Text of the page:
If it didn't send everything, just call
send again on the rest. If blocking, you can do it immediately. If non-blocking, you can either wait or use a socket discovery method (like
select or I/O completion ports). The same goes for
recv. If you didn't get all you wanted, call
recv again. This is one of the reasons both
send return the number of bytes sent or received.
The number of bytes you pass to
recv is just a limit. It can send less than that (though, unless non-blocking, usually won't). But it can definitely receive less than that. (The OS has no control over how much data it receives or when it receives it.)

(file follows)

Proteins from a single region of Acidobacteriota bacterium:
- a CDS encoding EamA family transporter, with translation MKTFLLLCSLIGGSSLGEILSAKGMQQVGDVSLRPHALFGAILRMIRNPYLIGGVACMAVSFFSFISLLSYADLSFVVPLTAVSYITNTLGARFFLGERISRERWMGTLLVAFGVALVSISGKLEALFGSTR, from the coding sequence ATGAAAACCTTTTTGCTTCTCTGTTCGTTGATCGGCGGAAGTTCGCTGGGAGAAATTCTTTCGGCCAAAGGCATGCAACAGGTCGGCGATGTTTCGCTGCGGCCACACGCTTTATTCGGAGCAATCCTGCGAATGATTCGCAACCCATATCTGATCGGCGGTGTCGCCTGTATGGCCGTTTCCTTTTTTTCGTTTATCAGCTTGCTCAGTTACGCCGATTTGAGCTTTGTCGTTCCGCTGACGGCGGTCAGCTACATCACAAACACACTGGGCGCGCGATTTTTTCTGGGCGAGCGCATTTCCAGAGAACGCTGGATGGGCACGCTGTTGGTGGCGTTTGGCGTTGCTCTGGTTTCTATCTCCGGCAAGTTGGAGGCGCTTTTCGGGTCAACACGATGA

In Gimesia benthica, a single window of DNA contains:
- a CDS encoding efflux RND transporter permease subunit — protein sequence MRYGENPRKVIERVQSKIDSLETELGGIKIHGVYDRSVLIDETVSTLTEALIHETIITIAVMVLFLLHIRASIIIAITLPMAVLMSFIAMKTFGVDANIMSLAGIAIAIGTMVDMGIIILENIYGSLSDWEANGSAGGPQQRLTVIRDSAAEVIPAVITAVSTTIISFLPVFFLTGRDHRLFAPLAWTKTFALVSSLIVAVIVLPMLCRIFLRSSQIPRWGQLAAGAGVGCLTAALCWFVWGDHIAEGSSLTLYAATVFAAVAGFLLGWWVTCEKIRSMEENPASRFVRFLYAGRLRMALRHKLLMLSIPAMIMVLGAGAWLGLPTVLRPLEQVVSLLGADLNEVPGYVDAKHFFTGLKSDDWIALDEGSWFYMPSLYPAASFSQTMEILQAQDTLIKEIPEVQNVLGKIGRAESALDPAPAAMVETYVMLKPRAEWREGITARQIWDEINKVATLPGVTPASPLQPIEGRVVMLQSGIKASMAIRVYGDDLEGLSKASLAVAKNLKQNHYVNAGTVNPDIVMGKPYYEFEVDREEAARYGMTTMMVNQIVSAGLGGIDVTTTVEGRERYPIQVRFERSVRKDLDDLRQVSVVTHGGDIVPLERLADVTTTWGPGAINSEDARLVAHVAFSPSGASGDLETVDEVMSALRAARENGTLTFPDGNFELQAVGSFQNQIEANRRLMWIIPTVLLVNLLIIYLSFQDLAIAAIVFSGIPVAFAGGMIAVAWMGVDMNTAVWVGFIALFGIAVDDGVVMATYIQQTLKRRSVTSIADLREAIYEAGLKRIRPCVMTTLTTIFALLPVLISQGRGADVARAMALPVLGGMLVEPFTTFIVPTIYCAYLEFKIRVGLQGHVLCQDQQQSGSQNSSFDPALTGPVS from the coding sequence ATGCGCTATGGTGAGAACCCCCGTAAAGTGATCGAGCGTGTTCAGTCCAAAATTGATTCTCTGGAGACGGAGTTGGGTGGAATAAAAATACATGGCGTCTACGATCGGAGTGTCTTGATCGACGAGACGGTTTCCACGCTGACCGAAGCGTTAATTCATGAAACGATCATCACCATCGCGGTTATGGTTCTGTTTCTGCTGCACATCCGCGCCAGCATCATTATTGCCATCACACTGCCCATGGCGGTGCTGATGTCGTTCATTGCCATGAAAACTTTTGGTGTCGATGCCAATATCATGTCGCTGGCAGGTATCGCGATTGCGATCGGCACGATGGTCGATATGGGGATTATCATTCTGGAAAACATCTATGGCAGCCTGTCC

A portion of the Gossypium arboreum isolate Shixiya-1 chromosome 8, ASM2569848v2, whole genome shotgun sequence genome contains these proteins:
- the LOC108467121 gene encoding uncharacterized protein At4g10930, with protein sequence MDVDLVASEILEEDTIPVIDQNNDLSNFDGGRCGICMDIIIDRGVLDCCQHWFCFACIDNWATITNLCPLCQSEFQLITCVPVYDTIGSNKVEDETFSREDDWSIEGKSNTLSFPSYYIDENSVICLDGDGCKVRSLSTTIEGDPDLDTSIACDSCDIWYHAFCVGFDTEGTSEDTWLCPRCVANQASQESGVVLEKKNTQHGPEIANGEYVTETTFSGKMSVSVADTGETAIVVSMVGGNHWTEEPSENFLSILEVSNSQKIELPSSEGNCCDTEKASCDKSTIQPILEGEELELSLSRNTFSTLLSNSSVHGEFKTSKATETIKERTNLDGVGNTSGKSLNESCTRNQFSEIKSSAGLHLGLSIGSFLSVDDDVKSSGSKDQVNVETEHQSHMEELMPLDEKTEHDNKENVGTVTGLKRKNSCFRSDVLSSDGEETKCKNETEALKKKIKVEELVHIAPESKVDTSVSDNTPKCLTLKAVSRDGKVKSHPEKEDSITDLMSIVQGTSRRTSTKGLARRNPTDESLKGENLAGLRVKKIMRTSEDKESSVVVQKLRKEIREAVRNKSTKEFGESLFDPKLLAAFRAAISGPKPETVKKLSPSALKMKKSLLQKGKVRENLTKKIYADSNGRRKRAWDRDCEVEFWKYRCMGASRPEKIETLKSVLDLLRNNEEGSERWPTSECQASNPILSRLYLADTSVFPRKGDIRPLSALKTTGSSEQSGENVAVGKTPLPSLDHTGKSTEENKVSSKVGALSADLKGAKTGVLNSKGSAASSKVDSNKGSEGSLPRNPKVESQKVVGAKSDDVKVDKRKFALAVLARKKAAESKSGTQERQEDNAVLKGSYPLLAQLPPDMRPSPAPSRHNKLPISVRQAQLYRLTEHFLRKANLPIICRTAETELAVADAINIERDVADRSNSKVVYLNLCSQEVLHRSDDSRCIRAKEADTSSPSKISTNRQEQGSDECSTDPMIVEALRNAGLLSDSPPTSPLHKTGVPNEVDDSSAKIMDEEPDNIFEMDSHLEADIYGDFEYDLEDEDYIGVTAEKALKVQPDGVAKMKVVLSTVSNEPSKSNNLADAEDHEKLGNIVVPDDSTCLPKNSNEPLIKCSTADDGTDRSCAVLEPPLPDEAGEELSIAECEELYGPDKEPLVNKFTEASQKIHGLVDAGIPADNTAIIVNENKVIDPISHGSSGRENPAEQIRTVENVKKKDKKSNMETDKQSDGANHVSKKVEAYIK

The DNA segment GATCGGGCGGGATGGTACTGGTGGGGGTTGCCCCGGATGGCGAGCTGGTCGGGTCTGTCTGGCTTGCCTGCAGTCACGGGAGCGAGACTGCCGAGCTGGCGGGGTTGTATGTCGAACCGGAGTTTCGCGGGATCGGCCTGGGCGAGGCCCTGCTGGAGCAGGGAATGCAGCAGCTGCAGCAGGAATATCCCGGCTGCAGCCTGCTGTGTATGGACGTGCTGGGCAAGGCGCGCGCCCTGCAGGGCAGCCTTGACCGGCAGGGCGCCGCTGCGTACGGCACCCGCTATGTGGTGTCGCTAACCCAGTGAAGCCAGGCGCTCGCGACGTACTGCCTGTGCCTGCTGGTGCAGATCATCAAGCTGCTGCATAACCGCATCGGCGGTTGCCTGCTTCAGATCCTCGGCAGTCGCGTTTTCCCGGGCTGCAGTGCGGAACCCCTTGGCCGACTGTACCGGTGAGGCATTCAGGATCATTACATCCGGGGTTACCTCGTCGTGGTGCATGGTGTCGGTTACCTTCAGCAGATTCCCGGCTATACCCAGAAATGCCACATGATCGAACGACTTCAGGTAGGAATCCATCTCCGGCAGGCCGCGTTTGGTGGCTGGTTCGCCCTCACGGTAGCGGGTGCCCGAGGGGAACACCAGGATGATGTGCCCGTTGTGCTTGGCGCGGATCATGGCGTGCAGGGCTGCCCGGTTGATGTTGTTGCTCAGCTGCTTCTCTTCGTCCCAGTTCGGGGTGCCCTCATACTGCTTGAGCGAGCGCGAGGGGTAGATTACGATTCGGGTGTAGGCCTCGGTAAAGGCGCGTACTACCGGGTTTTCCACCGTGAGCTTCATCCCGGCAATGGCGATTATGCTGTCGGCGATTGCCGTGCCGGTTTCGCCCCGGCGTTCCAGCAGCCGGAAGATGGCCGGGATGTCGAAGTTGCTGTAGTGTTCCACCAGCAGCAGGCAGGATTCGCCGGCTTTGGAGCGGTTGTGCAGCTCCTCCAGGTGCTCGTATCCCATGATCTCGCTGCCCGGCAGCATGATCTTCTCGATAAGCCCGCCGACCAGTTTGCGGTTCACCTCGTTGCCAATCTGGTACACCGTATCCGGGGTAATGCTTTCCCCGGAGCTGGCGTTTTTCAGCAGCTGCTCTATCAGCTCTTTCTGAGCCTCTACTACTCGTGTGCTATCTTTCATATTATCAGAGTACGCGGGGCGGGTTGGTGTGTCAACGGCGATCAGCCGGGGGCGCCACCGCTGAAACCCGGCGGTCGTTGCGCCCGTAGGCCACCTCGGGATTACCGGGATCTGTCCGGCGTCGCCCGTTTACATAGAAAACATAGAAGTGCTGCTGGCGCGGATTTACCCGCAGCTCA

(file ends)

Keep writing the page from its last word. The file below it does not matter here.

TCP is implemented for you. But if you have an application protocol that involves application-level messages, then the application has to implement them. It won't happen by magic. TCP doesn't "glue the bytes together" into a message for you. TCP is a byte-stream protocol, not a message protocol. If you want messages, you have to implement them.